Nicholas P. Seigenfuse
Summary # 4
How Does Ping Really Work?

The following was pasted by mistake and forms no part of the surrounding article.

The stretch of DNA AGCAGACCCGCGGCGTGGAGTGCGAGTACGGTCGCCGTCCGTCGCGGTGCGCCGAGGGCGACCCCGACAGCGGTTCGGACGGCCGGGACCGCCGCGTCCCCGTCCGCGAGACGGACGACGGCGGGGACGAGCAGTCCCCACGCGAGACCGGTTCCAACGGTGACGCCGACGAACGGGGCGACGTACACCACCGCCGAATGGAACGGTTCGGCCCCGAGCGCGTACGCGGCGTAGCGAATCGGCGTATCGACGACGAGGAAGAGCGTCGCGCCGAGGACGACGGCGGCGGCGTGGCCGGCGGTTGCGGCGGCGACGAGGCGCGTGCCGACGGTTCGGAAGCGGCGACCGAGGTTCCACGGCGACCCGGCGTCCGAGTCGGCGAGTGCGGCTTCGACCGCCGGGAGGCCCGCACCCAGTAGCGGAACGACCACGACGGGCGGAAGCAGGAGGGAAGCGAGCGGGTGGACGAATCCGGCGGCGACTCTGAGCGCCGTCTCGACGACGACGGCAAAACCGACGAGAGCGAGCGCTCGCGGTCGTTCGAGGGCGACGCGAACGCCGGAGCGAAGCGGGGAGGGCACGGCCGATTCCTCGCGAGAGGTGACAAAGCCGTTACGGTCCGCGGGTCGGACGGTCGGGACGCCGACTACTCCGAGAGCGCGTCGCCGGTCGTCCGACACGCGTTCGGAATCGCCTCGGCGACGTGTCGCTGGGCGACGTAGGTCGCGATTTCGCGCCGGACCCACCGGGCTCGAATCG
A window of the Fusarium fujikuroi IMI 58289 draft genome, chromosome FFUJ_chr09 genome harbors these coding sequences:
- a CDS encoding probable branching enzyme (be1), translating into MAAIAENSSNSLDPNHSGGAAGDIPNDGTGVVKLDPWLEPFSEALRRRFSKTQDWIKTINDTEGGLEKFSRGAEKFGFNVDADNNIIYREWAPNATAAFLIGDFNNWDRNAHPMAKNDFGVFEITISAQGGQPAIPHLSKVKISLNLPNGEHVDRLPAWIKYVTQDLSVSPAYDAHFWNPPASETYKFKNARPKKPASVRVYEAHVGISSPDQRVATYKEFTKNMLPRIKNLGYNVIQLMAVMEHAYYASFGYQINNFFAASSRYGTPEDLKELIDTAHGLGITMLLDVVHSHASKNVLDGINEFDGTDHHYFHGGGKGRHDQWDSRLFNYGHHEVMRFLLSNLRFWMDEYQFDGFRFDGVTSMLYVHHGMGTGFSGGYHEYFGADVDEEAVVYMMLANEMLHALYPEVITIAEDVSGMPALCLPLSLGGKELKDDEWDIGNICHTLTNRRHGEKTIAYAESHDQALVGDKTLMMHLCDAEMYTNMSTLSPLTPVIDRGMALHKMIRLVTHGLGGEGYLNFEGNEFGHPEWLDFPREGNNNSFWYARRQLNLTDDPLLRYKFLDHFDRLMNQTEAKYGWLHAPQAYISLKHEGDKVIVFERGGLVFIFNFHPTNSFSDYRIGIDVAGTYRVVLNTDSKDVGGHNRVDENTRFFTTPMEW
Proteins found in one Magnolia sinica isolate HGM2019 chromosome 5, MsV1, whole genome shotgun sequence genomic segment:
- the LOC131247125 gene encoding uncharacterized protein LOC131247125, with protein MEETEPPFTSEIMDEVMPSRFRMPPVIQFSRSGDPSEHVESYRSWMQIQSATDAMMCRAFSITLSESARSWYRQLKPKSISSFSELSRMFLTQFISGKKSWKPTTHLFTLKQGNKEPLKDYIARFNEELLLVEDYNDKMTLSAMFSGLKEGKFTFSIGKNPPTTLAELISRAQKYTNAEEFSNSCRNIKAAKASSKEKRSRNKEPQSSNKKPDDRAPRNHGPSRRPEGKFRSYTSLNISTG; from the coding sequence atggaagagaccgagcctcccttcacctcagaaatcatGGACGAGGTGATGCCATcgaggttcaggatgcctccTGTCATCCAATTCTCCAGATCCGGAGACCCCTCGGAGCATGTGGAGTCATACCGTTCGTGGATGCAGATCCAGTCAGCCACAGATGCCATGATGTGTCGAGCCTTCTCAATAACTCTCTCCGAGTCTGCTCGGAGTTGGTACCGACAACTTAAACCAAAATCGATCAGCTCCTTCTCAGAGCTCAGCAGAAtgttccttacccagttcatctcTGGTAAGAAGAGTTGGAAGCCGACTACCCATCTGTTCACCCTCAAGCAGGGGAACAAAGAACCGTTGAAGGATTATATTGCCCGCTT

In the IT field, there are commands that we use every day. Of these, we use the command ping all of the time. Ping is a command that was generated to test the connectivity of a computer to a network. What happens is the host’s computer sends out a series of packets to the designated ip address or host name and the receiving computer/interface sends back a reply of how fast the packets were received and at what rate. If the computer is not connected, no response will be received and the command will fail out. Looking at TCP/IP model we see it is split into 4 layers; the Network Access layer, Internetworking Layer, Host-to-Host Layer, and the Application Layer. ICMP which is an integral part of the TCP/IP model lies at layer 3 with IP and addressing. ICMP allows for network administration and operation functionality. This is the layer that allows us to use the ping command. Upon initiating the ping command the first step it takes is to open a raw socket sensitivity only to ICMP. This creates two functions or input and output. When the output occurs, an ICMP echo request is sent out containing the IP header and the Ethernet header. The input breaks down the incoming ICMP messages and retrieves the information it needs. Taking a closer look at the outbound message it is always coded in value eight and the code field contains a zero, always. When dealing with incoming ICMP messages the process for ping is more involved. This is because of the raw ICMP socket that ping uses. This cause is to receive a copy of all incoming messages with a few minor exceptions. This naturally means that ping sees everything. This includes, naturally the echo reply, destination unreachable, source quench, and time exceeded messages. PID, an identification tool is used to identify the messages. When the requests are received by the ping command, the IP header is still intact. So, now ping has access to...
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